From: And Now For Something Completely Different - A Person With Actual Knowledge and Experience on
On Fri, 11 Dec 2009 20:31:30 +0000 (UTC), Toxic <staring(a)> wrote:

>On Fri, 11 Dec 2009 09:11:34 +0100, Wolfgang Weisselberg wrote:
>> Bart Bailey <me2(a)> wrote:
>>> 20:15:05 +0100, Wolfgang Weisselberg wrote: Begin
>>>>Nice preflashes does that P&S have.
>>> Wouldn't simply turning OFF the red-eye reduction eliminate all but the
>>> one flash?
>> Not necessarily.
>> -Wolfgang
>Other than zapping the retina to reduce 'red-eye',
>why else would there be more than the single flash?
>FWIW: My P&S only uses multiple flashes if the red-eye reduction is
>turned on, otherwise it's a single flash.

Handles any and all pre-flash of the built-in flash from any camera in any

Surprisingly sturdy construction for so little money. And the lock for
tilting any flash for bounce-flash methods is secure and solid. I tested it
with all modes on all my cameras. Works flawlessly in both of its
pre-flash-rejection and manual modes.

I own several for wildlife-photography in remote and rugged locations where
long-distance zoom images are fraught with red, green, orange, yellow, and
blue-eye effects from distant nocturnal animals when using focusable
flash-units (of my own design). A wide separation of flash from camera is
mandatory to prevent retina reflections from animals at those greater
distances. Animals' eyes also being much more highly reflective than
human's eyes. To prevent any of the camera's own flash from reflecting from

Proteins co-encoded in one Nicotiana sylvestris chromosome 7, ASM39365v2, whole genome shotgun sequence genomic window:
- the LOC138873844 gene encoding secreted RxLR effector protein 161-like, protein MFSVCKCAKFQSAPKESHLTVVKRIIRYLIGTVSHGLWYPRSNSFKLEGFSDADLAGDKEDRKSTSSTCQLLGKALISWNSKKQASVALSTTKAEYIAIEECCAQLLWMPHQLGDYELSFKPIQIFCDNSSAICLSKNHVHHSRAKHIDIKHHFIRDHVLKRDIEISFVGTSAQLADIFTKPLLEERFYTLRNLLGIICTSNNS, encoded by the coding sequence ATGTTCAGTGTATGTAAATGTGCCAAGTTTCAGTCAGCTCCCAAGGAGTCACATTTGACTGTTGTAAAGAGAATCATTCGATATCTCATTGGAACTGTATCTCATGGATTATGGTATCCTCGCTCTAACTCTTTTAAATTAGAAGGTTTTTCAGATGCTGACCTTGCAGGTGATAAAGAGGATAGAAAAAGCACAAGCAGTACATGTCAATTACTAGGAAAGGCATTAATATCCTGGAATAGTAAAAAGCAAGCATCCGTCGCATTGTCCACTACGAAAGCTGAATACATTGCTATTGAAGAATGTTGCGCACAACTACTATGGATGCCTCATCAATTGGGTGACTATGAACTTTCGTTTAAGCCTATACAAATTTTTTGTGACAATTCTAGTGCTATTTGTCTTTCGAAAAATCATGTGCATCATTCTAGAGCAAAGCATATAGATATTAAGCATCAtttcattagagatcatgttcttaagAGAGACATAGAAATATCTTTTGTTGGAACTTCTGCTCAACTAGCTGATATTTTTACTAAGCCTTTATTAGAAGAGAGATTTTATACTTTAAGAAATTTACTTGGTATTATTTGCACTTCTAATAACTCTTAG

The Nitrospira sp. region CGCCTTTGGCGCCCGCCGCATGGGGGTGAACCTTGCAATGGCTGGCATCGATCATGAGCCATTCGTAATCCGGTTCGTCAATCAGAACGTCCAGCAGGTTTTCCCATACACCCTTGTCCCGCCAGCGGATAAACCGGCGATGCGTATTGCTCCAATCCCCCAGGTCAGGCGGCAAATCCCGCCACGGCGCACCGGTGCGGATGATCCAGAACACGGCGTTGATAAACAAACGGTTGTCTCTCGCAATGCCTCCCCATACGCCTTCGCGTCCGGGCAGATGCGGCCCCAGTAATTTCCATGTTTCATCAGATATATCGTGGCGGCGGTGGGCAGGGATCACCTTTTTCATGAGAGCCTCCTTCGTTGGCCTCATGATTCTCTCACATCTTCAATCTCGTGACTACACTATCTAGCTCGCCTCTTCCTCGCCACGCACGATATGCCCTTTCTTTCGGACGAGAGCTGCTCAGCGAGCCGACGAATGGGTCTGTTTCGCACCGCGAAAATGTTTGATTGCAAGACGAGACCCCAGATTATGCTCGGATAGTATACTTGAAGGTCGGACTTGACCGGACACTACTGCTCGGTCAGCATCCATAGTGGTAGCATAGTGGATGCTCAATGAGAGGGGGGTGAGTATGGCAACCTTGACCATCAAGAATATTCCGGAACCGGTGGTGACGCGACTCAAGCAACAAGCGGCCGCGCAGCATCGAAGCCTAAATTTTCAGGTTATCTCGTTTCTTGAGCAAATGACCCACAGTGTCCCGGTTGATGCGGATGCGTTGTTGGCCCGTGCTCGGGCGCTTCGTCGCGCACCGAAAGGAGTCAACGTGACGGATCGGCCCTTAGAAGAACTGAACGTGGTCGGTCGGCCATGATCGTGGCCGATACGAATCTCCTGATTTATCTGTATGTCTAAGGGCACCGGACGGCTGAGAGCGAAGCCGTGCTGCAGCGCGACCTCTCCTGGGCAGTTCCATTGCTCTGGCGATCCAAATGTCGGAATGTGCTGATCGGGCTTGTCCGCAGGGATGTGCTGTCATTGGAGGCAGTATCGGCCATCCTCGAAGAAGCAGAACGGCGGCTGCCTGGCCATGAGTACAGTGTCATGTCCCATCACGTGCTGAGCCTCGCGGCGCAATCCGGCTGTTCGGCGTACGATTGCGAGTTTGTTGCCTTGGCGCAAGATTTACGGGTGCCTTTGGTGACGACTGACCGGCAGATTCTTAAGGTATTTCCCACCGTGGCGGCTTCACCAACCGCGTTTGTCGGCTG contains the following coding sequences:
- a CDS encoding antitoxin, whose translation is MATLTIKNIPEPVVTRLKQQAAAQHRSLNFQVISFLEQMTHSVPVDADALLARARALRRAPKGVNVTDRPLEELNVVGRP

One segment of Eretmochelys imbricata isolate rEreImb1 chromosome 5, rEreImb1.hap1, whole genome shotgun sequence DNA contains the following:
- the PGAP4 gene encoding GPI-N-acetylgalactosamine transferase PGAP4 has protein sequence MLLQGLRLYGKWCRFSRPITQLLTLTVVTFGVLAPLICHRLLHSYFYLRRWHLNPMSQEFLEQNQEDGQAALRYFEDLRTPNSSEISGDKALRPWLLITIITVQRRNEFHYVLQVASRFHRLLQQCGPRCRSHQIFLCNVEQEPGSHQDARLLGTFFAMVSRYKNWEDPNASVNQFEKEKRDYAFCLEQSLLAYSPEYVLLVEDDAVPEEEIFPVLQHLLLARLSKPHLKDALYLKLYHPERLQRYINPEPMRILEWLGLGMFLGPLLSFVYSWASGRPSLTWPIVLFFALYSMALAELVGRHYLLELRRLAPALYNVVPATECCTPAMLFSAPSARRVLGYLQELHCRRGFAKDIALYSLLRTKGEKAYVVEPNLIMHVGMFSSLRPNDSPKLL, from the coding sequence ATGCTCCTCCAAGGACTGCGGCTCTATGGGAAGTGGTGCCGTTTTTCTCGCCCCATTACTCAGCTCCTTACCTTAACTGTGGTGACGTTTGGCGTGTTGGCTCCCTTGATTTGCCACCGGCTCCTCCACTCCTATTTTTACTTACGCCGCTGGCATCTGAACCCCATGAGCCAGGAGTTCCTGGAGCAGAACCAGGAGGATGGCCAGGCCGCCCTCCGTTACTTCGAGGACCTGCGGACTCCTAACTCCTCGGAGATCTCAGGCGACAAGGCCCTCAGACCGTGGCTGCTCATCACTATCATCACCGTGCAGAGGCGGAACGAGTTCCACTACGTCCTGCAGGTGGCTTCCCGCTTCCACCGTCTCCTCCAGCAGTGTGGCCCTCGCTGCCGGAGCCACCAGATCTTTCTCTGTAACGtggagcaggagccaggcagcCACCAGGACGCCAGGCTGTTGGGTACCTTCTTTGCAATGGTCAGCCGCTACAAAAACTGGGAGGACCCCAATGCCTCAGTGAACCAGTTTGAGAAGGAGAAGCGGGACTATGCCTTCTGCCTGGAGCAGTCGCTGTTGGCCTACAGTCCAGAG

their eyes I simply mount a very small v-shaped reflector on the face of
the camera's flash. A tiny strip cut from a piece of polished aluminum
sheeting and bent at 90 degrees in the middle. The bottom of V oriented
flat against the flash's face. It now redirecting the light of the camera's
flash to either side, with none showing forward. You could even use a small
strip of white or foil-coated card-stock in a pinch, but my shooting is
often in adverse weather conditions and I need something more durable.

Studio photographers (and newsgroup trolls) aren't very experienced, nor
knowledgeable. They take photos, imaginarily or otherwise, of the most
simplest and boring of subjects using century-old textbook methods. Using
only the ideas and equipment they can find in ads on the net or in their
badly written how-to books and favorite blogs. They haven't a clue in any
real-world conditions. Exactly like all the role-playing trolls that
desperately pretend to be experts in these photo-newsgroups. They're so
easy to spot, by anyone who has ever held a real camera before.

From: Wolfgang Weisselberg on
Scott W <biphoto(a)> wrote:
> On Dec 10, 9:58 pm, Wolfgang Weisselberg <ozcvgt...(a)>
>> Chris Malcolm <c...(a)> wrote:

>> > If the minimum flash power which will trigger the studio flashes is
>> > bright enough to have any noticeable effect on a subject lit by the
>> > minimum power of the studio flashes I'd demand my money back on the
>> > grounds that such excessively feeble flashes with such insensitive
>> > triggers were not fit for their advertised purpose!

>> Try it with a reflective surface or shooting straight into a mirror.

> So you are saying

I am giving an example where studio flashes on their minimum
power will not drown out all effects of the minimum flash needed
to trigger them. That's all there is to it.

> I am wondering how
> often someone would want a hand held photo of themselves holding their
> camera?

Where does 'handheld' and 'of themselves' come into play?
Never heard of tripods and self-timers?

Maybe you should try to photograph glossy coated porcellan
figurines ... with on-camera flash under the conditions given